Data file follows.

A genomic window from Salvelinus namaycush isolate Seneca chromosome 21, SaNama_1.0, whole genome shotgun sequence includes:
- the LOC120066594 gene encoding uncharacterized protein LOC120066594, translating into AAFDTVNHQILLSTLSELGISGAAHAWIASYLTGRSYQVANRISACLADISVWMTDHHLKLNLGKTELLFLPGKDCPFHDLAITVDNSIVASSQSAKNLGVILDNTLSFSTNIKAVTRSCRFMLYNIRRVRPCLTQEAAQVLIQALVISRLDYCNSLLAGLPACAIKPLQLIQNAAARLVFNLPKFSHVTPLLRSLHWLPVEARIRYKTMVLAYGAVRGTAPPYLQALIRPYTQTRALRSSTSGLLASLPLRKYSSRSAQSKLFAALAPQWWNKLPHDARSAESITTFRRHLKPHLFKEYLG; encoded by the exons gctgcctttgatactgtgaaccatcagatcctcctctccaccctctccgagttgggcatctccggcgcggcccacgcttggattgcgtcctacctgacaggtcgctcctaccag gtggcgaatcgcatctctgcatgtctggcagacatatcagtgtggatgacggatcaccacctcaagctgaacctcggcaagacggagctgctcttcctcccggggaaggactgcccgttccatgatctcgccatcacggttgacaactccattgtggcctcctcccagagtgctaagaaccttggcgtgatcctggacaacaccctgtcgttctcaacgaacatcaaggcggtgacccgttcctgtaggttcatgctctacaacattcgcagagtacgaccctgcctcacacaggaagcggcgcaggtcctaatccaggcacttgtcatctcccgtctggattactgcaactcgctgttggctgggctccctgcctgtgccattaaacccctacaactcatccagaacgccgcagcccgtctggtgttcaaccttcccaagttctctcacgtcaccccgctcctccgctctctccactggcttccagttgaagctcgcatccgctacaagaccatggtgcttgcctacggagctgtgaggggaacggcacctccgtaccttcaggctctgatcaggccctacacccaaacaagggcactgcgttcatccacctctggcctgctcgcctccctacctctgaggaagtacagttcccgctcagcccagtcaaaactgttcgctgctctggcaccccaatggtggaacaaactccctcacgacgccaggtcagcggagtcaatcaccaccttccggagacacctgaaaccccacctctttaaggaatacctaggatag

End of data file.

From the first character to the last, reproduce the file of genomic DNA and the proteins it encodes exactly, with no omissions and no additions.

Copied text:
A genomic window from Salvelinus namaycush isolate Seneca chromosome 21, SaNama_1.0, whole genome shotgun sequence includes:
- the LOC120066594 gene encoding uncharacterized protein LOC120066594, translating into AAFDTVNHQILLSTLSELGISGAAHAWIASYLTGRSYQVANRISACLADISVWMTDHHLKLNLGKTELLFLPGKDCPFHDLAITVDNSIVASSQSAKNLGVILDNTLSFSTNIKAVTRSCRFMLYNIRRVRPCLTQEAAQVLIQALVISRLDYCNSLLAGLPACAIKPLQLIQNAAARLVFNLPKFSHVTPLLRSLHWLPVEARIRYKTMVLAYGAVRGTAPPYLQALIRPYTQTRALRSSTSGLLASLPLRKYSSRSAQSKLFAALAPQWWNKLPHDARSAESITTFRRHLKPHLFKEYLG; encoded by the exons gctgcctttgatactgtgaaccatcagatcctcctctccaccctctccgagttgggcatctccggcgcggcccacgcttggattgcgtcctacctgacaggtcgctcctaccag gtggcgaatcgcatctctgcatgtctggcagacatatcagtgtggatgacggatcaccacctcaagctgaacctcggcaagacggagctgctcttcctcccggggaaggactgcccgttccatgatctcgccatcacggttgacaactccattgtggcctcctcccagagtgctaagaaccttggcgtgatcctggacaacaccctgtcgttctcaacgaacatcaaggcggtgacccgttcctgtaggttcatgctctacaacattcgcagagtacgaccctgcctcacacaggaagcggcgcaggtcctaatccaggcacttgtcatctcccgtctggattactgcaactcgctgttggctgggctccctgcctgtgccattaaacccctacaactcatccagaacgccgcagcccgtctggtgttcaaccttcccaagttctctcacgtcaccccgctcctccgctctctccactggcttccagttgaagctcgcatccgctacaagaccatggtgcttgcctacggagctgtgaggggaacggcacctccgtaccttcaggctctgatcaggccctacacccaaacaagggcactgcgttcatccacctctggcctgctcgcctccctacctctgaggaagtacagttcccgctcagcccagtcaaaactgttcgctgctctggcaccccaatggtggaacaaactccctcacgacgccaggtcagcggagtcaatcaccaccttccggagacacctgaaaccccacctctttaaggaatacctaggatag